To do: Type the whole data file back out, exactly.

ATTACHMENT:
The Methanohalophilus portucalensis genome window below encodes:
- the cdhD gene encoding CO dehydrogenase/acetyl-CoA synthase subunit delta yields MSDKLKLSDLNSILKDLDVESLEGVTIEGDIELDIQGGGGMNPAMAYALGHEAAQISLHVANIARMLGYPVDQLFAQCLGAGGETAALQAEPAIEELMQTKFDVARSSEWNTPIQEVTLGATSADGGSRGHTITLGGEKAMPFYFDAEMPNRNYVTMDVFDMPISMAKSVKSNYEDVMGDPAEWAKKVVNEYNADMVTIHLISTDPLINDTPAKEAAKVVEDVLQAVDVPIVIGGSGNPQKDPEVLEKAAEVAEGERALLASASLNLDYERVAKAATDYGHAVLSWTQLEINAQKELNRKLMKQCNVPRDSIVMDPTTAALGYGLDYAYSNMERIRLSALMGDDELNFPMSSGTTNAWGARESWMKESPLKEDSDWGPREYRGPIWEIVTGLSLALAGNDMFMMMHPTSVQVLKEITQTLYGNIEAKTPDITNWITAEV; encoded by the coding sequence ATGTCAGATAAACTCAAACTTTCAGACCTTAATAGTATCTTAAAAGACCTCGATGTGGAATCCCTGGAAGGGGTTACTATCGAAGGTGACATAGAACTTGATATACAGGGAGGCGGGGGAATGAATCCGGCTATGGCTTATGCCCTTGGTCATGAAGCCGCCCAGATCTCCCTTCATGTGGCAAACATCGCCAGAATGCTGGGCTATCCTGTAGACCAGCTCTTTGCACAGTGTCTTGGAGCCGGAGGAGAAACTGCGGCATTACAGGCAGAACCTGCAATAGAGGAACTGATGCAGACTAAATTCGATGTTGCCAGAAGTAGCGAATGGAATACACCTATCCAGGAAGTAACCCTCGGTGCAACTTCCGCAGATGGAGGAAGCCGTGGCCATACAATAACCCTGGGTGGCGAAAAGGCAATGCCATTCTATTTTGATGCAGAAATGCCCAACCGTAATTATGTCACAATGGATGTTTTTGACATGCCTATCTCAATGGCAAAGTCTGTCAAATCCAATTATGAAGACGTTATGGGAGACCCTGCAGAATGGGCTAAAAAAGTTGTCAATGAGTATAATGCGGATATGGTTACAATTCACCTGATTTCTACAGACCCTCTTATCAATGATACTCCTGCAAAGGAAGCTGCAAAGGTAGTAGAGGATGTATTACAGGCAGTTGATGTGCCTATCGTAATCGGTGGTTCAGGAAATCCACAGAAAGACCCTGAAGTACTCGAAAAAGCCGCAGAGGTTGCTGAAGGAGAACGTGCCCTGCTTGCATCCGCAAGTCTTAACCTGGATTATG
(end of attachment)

The Methanohalophilus portucalensis genome window below encodes:
- the cdhD gene encoding CO dehydrogenase/acetyl-CoA synthase subunit delta yields MSDKLKLSDLNSILKDLDVESLEGVTIEGDIELDIQGGGGMNPAMAYALGHEAAQISLHVANIARMLGYPVDQLFAQCLGAGGETAALQAEPAIEELMQTKFDVARSSEWNTPIQEVTLGATSADGGSRGHTITLGGEKAMPFYFDAEMPNRNYVTMDVFDMPISMAKSVKSNYEDVMGDPAEWAKKVVNEYNADMVTIHLISTDPLINDTPAKEAAKVVEDVLQAVDVPIVIGGSGNPQKDPEVLEKAAEVAEGERALLASASLNLDYERVAKAATDYGHAVLSWTQLEINAQKELNRKLMKQCNVPRDSIVMDPTTAALGYGLDYAYSNMERIRLSALMGDDELNFPMSSGTTNAWGARESWMKESPLKEDSDWGPREYRGPIWEIVTGLSLALAGNDMFMMMHPTSVQVLKEITQTLYGNIEAKTPDITNWITAEV; encoded by the coding sequence ATGTCAGATAAACTCAAACTTTCAGACCTTAATAGTATCTTAAAAGACCTCGATGTGGAATCCCTGGAAGGGGTTACTATCGAAGGTGACATAGAACTTGATATACAGGGAGGCGGGGGAATGAATCCGGCTATGGCTTATGCCCTTGGTCATGAAGCCGCCCAGATCTCCCTTCATGTGGCAAACATCGCCAGAATGCTGGGCTATCCTGTAGACCAGCTCTTTGCACAGTGTCTTGGAGCCGGAGGAGAAACTGCGGCATTACAGGCAGAACCTGCAATAGAGGAACTGATGCAGACTAAATTCGATGTTGCCAGAAGTAGCGAATGGAATACACCTATCCAGGAAGTAACCCTCGGTGCAACTTCCGCAGATGGAGGAAGCCGTGGCCATACAATAACCCTGGGTGGCGAAAAGGCAATGCCATTCTATTTTGATGCAGAAATGCCCAACCGTAATTATGTCACAATGGATGTTTTTGACATGCCTATCTCAATGGCAAAGTCTGTCAAATCCAATTATGAAGACGTTATGGGAGACCCTGCAGAATGGGCTAAAAAAGTTGTCAATGAGTATAATGCGGATATGGTTACAATTCACCTGATTTCTACAGACCCTCTTATCAATGATACTCCTGCAAAGGAAGCTGCAAAGGTAGTAGAGGATGTATTACAGGCAGTTGATGTGCCTATCGTAATCGGTGGTTCAGGAAATCCACAGAAAGACCCTGAAGTACTCGAAAAAGCCGCAGAGGTTGCTGAAGGAGAACGTGCCCTGCTTGCATCCGCAAGTCTTAACCTGGATTATG